Saturday, March 1, 2014

Exploring Launceston

Wednesday 26 February 2014 - Most members of the touring party spent Wednesday at the Launceston Cup but a small group of us decided to explore parts of Launceston instead.

The bus driver made a detour to drop us off near the start of Cascade Gorge before driving the rest of the Victorians to the race track.
Cataract Gorge is only a short work from the centre of Launceston.
Wednesday was a public holiday due to the running of the Launceston Cup so groups of school students were swimming in one section of the Gorge.
Looking towards the suspension bridge
We had a pleasant stroll to the gardens and restaurant where we sat outside for about an hour, relaxing, having a drink, talking and being entertained by numerous peacocks and their young who were wandering between the tables and on the nearby lawn. Four of us decided to continue the walk across the suspension bridge to the other side of the Gorge.
The path for the next stage of the walk was closed so we walked past the park and swimming pool to the carpark where we organised a taxi back to Launceston.
Launceston was very quiet because of the public holiday and most of the shops were closed, however the absence of people in the streets made them easier to explore. After lunch we walked several blocks through the main shopping area to City Park as one of the group had been there earlier in the week as she wanted to show us the monkeys.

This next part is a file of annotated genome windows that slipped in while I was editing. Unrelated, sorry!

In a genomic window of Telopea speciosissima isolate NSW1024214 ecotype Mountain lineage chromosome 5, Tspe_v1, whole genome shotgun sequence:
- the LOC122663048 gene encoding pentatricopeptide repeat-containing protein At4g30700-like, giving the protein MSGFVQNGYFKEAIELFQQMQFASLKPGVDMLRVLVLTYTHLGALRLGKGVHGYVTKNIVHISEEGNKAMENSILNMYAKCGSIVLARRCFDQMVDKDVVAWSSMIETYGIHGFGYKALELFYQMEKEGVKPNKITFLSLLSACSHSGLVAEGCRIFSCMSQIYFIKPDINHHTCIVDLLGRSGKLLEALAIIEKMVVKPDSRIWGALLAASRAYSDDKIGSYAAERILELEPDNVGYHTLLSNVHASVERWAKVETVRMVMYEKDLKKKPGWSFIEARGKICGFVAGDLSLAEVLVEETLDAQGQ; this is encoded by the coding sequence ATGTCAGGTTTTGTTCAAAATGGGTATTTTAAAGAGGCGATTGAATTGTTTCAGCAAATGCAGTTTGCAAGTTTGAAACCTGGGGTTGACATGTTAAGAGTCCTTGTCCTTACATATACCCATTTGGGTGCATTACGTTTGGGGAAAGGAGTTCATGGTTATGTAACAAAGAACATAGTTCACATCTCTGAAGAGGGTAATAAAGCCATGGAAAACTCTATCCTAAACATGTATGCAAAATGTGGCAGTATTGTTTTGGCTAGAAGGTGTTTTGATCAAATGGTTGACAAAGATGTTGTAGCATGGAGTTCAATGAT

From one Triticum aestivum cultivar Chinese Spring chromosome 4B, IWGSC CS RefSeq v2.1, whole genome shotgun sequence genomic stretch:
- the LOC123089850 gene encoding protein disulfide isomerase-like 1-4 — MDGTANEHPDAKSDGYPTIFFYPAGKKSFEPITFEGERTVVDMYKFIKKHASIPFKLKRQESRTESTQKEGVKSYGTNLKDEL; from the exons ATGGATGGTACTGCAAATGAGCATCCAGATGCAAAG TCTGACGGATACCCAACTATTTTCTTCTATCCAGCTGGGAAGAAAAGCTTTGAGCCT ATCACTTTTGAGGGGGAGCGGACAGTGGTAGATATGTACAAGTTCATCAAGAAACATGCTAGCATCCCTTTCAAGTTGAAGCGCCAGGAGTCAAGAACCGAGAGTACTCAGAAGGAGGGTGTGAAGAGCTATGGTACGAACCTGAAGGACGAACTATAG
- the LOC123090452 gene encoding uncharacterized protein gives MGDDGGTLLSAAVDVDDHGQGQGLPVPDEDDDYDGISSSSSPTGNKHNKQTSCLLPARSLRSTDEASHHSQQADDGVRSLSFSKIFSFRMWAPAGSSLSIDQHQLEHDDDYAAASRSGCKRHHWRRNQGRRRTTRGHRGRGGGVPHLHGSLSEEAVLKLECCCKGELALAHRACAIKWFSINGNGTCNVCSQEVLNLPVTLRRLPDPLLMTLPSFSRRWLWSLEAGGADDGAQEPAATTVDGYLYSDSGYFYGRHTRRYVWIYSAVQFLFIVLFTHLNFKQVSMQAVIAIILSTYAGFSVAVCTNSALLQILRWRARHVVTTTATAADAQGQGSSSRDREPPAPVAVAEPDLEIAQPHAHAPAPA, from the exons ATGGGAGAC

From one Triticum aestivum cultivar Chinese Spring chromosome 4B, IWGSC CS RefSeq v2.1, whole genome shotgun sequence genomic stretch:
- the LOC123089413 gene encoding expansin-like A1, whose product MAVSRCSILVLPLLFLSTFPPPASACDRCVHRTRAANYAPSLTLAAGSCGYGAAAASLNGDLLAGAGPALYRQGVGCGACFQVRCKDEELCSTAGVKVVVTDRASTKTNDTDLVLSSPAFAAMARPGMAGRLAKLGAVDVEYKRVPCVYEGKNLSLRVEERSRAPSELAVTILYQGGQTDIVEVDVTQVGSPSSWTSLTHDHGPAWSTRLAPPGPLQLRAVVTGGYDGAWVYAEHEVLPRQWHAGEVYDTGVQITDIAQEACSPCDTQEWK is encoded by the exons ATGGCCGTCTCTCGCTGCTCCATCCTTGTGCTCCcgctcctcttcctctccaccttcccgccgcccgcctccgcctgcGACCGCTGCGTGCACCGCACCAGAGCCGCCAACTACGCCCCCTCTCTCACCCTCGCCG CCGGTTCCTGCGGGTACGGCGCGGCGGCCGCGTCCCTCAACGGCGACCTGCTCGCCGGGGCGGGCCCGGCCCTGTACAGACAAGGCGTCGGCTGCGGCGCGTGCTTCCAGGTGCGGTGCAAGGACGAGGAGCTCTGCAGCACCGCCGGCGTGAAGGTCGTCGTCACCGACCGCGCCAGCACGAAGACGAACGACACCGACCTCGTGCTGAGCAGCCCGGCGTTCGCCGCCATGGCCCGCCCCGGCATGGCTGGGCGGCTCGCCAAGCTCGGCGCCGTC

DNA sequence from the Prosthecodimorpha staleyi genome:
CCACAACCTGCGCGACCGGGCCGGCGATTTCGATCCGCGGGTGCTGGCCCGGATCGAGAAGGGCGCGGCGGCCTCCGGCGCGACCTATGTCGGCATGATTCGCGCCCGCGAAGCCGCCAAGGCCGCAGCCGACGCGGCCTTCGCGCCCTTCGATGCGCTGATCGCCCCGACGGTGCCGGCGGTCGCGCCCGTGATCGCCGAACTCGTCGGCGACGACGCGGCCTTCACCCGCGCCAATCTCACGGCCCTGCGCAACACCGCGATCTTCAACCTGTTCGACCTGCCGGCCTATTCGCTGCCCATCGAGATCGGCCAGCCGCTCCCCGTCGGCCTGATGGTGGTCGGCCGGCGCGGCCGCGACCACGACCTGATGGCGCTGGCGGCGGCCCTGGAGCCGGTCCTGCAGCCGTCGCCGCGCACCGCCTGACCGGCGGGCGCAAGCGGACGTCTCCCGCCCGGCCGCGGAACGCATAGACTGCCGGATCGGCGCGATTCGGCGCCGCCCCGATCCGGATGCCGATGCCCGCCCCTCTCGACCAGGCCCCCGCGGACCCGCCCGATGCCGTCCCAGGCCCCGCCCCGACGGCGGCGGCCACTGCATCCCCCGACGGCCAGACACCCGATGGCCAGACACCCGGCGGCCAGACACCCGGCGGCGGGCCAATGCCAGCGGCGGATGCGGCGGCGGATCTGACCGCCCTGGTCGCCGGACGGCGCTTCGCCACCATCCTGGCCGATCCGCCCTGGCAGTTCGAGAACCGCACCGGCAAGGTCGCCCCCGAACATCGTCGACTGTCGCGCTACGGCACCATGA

Macaque monkeys from Japan live in the park entertaining the many people who stop to view them. The monkeys were a gift from the people of Ikelda in Japan - a sister city of Launceston. A number of wallabies were sent to Japan as part of the exchange.
Near the monkey enclosure is the John Hart Conservatory with a colourful selection of plants. The conservatory was built with money from the John Hart Bequest in 1932 and was refurbished in 2010.
After leaving the park we passed the vertical retort house built in 1932 as part of the former gas works now partly used as a Hogs Breath Cafe.
 Around the corner we found additional buildings belonging to the site including what would have been the administrative offices for Launceston Gas Company which started producing gas from coal around 1860. The vertical retort house and the gas tank can be seen in the background.
 Further along the street we passed the Customs House, a most impressive looking building built in 1885 and demonstrating the importance of Launceston as a port at that time.
We followed along the banks of the North Esk River and then across a park until we reached the Tamar River.
The building in the distance is the silos which are clearly visible from many vantage points over the city.
We then returned back to the motel via taxi.

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